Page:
Cytotoxic T lymphocytes

Published on July 28, 2021   33 min

Other Talks in the Series: The Immune System - key concepts and questions

Hello, I'm Gillian Griffiths and I'm the Professor of Immunology and Cell Biology at the University of Cambridge in the UK. I'm going to give a talk today about cytotoxic T lymphocytes.
Cytotoxic T lymphocytes are incredibly important cells for the immune system, because they kill virally infected and cancerous cells, and they do so remarkably effectively. You can see that in this little video here, where the cytotoxic T lymphocyte is labelled with its actin cytoskeleton in orange, and we can see it as it attacks the cancerous cell, where the membrane has been marked with a blue marker. They are very good and very effective, and this has had very important medical consequences recently.
New therapies that have harnessed the power of these cytotoxic T-cells have led to remarkable breakthroughs in cancer treatments. What I would like to try and outline in this lecture, is how much we know about how cytotoxic T lymphocytes work, and explain to you how this is being harnessed in immunotherapies.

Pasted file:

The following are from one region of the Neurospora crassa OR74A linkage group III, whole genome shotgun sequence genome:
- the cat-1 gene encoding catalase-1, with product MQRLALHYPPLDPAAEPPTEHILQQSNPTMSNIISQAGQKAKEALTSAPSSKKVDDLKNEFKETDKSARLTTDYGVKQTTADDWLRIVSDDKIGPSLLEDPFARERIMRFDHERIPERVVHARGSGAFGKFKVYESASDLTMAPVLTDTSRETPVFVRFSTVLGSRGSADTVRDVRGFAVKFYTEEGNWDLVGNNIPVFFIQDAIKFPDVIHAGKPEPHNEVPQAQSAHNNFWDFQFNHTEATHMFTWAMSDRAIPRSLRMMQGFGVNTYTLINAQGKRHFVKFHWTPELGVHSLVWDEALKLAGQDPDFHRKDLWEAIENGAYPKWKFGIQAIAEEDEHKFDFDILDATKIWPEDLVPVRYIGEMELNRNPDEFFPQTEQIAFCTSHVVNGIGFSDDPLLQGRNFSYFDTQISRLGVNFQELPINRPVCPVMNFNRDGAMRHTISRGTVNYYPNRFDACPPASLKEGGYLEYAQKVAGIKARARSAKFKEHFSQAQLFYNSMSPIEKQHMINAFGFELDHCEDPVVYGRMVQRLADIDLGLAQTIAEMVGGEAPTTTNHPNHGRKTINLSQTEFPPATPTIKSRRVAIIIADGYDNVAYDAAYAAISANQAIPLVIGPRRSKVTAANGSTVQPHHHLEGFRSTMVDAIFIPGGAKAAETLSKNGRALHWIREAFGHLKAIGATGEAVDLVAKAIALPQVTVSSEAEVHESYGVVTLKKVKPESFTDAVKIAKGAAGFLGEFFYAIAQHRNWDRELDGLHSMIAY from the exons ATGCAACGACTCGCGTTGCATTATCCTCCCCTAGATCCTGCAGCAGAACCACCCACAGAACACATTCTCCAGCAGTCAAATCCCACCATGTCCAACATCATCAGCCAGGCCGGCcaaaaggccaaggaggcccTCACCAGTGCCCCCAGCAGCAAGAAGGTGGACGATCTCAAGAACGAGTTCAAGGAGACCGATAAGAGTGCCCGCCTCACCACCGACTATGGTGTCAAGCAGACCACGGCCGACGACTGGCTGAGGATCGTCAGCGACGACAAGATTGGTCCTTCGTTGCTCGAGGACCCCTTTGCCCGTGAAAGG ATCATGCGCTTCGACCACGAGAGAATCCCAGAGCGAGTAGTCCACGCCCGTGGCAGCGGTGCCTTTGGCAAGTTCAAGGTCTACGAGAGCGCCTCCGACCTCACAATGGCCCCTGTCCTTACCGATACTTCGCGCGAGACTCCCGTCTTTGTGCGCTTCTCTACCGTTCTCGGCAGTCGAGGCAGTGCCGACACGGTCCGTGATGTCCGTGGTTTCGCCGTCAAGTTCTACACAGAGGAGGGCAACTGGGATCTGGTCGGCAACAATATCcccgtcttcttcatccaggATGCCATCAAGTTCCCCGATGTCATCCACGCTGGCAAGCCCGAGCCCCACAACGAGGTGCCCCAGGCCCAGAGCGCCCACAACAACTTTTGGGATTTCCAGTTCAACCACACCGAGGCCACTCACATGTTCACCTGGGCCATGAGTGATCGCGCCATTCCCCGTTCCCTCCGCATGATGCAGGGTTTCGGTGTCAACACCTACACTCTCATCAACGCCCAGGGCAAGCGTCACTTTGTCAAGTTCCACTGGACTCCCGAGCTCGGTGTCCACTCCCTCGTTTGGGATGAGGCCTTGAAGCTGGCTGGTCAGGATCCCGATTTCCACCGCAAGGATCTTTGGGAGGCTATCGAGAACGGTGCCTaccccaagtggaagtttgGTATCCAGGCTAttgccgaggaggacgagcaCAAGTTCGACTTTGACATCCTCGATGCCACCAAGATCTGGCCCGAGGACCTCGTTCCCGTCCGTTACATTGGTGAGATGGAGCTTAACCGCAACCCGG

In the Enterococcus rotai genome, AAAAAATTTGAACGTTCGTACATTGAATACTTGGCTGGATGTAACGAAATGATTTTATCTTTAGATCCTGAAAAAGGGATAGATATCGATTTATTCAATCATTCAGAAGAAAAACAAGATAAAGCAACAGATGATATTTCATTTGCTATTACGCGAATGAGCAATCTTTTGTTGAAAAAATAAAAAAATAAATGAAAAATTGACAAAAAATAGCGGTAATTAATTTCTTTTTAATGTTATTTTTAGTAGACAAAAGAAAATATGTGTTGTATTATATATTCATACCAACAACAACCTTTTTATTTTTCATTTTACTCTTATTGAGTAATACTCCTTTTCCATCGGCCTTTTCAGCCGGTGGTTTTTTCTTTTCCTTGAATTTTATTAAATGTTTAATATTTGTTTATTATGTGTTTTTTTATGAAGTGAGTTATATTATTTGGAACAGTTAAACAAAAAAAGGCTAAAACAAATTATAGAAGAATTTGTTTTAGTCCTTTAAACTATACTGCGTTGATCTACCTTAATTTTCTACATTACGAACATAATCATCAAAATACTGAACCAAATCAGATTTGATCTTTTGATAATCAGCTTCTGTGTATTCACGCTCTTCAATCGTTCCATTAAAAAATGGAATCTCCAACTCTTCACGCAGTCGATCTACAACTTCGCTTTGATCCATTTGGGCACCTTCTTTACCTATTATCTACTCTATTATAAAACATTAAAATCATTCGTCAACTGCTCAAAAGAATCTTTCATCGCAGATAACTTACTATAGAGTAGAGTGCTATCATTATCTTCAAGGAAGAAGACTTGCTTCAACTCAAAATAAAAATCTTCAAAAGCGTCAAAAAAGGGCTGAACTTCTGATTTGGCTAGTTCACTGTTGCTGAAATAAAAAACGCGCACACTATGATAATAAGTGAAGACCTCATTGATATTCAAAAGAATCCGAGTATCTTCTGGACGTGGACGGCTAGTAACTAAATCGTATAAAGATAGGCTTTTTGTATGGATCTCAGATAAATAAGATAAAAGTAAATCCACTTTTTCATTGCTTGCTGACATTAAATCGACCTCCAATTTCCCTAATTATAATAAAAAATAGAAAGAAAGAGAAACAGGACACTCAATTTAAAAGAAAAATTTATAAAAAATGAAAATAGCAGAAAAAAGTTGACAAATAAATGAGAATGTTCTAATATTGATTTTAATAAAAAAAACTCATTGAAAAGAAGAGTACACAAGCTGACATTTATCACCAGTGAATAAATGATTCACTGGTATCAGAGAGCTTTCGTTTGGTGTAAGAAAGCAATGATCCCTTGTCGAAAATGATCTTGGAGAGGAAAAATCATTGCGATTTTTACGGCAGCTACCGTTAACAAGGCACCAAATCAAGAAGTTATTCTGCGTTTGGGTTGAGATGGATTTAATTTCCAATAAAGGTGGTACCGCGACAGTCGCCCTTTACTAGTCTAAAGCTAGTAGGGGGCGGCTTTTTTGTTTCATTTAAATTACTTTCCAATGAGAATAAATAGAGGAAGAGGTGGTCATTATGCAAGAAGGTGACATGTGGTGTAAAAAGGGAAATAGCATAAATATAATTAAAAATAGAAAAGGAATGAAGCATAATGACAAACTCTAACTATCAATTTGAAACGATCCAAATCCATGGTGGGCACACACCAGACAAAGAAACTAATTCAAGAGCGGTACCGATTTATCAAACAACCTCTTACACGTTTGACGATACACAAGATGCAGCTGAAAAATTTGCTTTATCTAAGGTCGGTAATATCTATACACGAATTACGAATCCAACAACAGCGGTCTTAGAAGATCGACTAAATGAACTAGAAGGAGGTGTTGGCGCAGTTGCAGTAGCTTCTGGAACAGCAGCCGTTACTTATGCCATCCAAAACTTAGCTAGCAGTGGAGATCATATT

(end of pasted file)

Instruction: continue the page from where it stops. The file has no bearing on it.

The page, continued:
If I were to give a very short history of cytotoxic T lymphocytes, I would outline advances that were made in each of these decades. In the 1950s, cytotoxic T lymphocytes were initially investigated to understand graft rejection, and it wasn't until the 1960s that it was realised that these were sensitised lymphoid cells that could be found to lyse target cells. In the 1970s it was found to be T-cells that were responsible for cytotoxicity, and in fact, there were some remarkable videos which showed these little cells as serial killers, destroying one target after another. This moved into a molecular age in the 1980s, where the cytolytic proteins were identified, and they were all found to be packaged in little granules that could be released when the cytotoxic T lymphocyte met its target. The key proteins in this process were found to be perforin (which was initially called 'cytolysin'), and a series of granzymes, which stood for 'granule-contained enzymes'. Then in the 1990s, the therapeutic side of these came to the fore as CAR-T cells (chimeric antigen-receptor T-cells) were shown to be able to treat some blood cancers. It's come on yet further, as I will explain, with checkpoint inhibitors in the following years.